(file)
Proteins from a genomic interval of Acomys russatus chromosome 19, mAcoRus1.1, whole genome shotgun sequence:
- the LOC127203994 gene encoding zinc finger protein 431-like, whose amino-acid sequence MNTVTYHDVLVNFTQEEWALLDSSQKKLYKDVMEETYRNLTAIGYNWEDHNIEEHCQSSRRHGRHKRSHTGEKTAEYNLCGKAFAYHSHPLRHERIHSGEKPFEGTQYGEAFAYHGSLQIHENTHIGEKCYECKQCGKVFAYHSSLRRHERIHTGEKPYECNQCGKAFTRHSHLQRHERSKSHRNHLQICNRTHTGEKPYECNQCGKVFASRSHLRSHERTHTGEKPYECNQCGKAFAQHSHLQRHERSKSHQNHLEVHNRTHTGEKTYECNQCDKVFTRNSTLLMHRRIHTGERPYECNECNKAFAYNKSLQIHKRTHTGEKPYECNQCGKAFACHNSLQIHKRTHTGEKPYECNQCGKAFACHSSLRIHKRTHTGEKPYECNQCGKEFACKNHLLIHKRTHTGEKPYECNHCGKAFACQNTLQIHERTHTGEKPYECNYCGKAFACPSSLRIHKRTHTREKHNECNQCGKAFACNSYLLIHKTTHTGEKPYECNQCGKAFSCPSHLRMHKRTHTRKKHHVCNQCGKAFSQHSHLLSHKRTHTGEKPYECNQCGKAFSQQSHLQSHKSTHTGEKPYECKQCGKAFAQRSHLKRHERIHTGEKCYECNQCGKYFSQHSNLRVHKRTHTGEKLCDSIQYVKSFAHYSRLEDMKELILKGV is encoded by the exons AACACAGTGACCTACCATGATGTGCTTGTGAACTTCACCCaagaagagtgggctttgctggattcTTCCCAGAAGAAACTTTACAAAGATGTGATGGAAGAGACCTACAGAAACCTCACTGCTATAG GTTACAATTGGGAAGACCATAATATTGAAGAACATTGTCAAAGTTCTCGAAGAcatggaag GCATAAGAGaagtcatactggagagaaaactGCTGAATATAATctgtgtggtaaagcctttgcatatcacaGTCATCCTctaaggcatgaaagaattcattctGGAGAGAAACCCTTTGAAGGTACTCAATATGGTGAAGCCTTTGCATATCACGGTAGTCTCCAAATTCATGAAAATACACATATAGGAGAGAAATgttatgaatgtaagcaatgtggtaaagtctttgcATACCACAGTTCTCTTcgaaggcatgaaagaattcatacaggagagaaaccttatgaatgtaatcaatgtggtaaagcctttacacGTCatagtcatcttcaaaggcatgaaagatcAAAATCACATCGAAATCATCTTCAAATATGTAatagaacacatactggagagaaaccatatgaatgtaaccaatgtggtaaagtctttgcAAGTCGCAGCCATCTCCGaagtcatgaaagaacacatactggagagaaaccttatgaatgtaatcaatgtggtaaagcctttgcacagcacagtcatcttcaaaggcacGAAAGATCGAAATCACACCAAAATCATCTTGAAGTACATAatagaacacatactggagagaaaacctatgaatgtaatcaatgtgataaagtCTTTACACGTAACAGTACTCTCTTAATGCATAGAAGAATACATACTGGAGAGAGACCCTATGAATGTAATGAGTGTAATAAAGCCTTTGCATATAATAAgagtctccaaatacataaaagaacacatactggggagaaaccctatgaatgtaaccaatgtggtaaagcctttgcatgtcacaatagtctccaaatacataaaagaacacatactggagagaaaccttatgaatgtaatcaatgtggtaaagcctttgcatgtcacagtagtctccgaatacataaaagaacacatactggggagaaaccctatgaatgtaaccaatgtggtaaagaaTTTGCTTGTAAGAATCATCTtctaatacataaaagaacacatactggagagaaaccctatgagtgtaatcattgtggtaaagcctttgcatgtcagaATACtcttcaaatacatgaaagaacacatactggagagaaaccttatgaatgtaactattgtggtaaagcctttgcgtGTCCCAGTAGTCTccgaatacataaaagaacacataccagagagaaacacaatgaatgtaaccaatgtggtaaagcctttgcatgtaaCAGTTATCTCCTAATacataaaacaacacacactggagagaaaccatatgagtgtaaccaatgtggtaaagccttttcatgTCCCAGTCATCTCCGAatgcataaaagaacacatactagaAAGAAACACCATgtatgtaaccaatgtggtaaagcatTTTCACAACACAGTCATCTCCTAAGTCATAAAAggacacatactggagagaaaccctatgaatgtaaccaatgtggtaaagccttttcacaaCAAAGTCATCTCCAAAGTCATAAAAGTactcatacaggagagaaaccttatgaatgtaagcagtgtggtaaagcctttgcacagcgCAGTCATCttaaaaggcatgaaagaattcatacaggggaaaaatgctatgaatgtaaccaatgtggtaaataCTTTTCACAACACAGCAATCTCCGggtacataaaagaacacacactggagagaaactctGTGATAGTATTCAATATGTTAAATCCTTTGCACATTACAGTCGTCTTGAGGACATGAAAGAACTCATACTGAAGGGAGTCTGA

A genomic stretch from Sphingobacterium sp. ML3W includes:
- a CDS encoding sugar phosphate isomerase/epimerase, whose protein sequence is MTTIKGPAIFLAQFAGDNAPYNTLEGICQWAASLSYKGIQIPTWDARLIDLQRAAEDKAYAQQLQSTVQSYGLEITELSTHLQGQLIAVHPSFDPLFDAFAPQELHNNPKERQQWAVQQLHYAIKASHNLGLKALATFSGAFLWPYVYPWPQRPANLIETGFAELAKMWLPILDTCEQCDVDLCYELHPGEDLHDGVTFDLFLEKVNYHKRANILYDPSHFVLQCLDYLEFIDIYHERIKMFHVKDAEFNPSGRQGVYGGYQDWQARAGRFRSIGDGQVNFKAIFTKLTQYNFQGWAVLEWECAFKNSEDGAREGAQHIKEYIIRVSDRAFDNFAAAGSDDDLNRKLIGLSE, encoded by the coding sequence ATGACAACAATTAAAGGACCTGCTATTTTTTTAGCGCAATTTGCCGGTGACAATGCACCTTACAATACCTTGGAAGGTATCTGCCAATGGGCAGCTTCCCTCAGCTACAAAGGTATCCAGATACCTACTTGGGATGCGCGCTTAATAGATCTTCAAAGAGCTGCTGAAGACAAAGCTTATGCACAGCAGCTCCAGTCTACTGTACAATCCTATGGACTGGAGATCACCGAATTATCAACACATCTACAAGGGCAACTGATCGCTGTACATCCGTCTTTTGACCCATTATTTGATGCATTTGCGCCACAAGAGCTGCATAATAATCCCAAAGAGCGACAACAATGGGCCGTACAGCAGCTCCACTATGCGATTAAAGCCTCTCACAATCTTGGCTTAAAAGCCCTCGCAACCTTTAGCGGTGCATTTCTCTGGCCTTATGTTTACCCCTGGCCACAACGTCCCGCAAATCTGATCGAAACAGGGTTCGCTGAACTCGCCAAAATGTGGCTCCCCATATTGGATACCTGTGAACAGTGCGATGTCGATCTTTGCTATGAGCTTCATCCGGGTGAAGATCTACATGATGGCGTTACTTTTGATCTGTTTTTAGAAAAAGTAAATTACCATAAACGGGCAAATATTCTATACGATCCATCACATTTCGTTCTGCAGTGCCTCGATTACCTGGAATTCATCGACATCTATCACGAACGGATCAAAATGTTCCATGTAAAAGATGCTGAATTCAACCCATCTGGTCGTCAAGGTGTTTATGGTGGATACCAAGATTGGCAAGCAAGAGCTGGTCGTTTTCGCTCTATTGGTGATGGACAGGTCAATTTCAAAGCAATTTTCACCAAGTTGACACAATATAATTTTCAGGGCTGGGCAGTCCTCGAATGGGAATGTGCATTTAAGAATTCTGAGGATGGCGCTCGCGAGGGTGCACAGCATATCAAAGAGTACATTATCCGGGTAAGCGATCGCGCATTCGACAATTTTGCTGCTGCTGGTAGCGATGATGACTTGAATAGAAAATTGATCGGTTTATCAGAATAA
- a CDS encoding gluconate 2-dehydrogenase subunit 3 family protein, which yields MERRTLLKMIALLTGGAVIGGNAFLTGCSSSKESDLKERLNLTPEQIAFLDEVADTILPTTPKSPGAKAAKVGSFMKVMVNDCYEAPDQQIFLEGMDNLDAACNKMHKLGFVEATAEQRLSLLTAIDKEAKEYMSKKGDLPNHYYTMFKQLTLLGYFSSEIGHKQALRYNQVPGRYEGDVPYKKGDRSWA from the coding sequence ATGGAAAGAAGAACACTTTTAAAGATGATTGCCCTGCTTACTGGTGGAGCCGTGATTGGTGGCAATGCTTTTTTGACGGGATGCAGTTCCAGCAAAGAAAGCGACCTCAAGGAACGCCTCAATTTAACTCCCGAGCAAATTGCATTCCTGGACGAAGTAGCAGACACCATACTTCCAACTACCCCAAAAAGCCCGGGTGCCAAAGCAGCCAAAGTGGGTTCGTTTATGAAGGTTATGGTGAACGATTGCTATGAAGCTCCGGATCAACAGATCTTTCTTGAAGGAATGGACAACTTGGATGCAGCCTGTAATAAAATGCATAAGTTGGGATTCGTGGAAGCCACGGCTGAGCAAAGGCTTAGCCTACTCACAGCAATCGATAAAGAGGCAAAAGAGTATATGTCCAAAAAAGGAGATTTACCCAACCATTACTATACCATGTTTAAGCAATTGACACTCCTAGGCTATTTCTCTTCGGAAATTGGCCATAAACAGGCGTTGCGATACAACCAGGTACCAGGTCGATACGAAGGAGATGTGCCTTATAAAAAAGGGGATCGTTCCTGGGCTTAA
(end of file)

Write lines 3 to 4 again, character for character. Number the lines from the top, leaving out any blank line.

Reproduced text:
A genomic stretch from Sphingobacterium sp. ML3W includes:
- a CDS encoding sugar phosphate isomerase/epimerase, whose protein sequence is MTTIKGPAIFLAQFAGDNAPYNTLEGICQWAASLSYKGIQIPTWDARLIDLQRAAEDKAYAQQLQSTVQSYGLEITELSTHLQGQLIAVHPSFDPLFDAFAPQELHNNPKERQQWAVQQLHYAIKASHNLGLKALATFSGAFLWPYVYPWPQRPANLIETGFAELAKMWLPILDTCEQCDVDLCYELHPGEDLHDGVTFDLFLEKVNYHKRANILYDPSHFVLQCLDYLEFIDIYHERIKMFHVKDAEFNPSGRQGVYGGYQDWQARAGRFRSIGDGQVNFKAIFTKLTQYNFQGWAVLEWECAFKNSEDGAREGAQHIKEYIIRVSDRAFDNFAAAGSDDDLNRKLIGLSE, encoded by the coding sequence ATGACAACAATTAAAGGACCTGCTATTTTTTTAGCGCAATTTGCCGGTGACAATGCACCTTACAATACCTTGGAAGGTATCTGCCAATGGGCAGCTTCCCTCAGCTACAAAGGTATCCAGATACCTACTTGGGATGCGCGCTTAATAGATCTTCAAAGAGCTGCTGAAGACAAAGCTTATGCACAGCAGCTCCAGTCTACTGTACAATCCTATGGACTGGAGATCACCGAATTATCAACACATCTACAAGGGCAACTGATCGCTGTACATCCGTCTTTTGACCCATTATTTGATGCATTTGCGCCACAAGAGCTGCATAATAATCCCAAAGAGCGACAACAATGGGCCGTACAGCAGCTCCACTATGCGATTAAAGCCTCTCACAATCTTGGCTTAAAAGCCCTCGCAACCTTTAGCGGTGCATTTCTCTGGCCTTATGTTTACCCCTGGCCACAACGTCCCGCAAATCTGATCGAAACAGGGTTCGCTGAACTCGCCAAAATGTGGCTCCCCATATTGGATACCTGTGAACAGTGCGATGTCGATCTTTGCTATGAGCTTCATCCGGGTGAAGATCTACATGATGGCGTTACTTTTGATCTGTTTTTAGAAAAAGTAAATTACCATAAACGGGCAAATATTCTATACGATCCATCACATTTCGTTCTGCAGTGCCTCGATTACCTGGAATTCATCGACATCTATCACGAACGGATCAAAATGTTCCATGTAAAAGATGCTGAATTCAACCCATCTGGTCGTCAAGGTGTTTATGGTGGATACCAAGATTGGCAAGCAAGAGCTGGTCGTTTTCGCTCTATTGGTGATGGACAGGTCAATTTCAAAGCAATTTTCACCAAGTTGACACAATATAATTTTCAGGGCTGGGCAGTCCTCGAATGGGAATGTGCATTTAAGAATTCTGAGGATGGCGCTCGCGAGGGTGCACAGCATATCAAAGAGTACATTATCCGGGTAAGCGATCGCGCATTCGACAATTTTGCTGCTGCTGGTAGCGATGATGACTTGAATAGAAAATTGATCGGTTTATCAGAATAA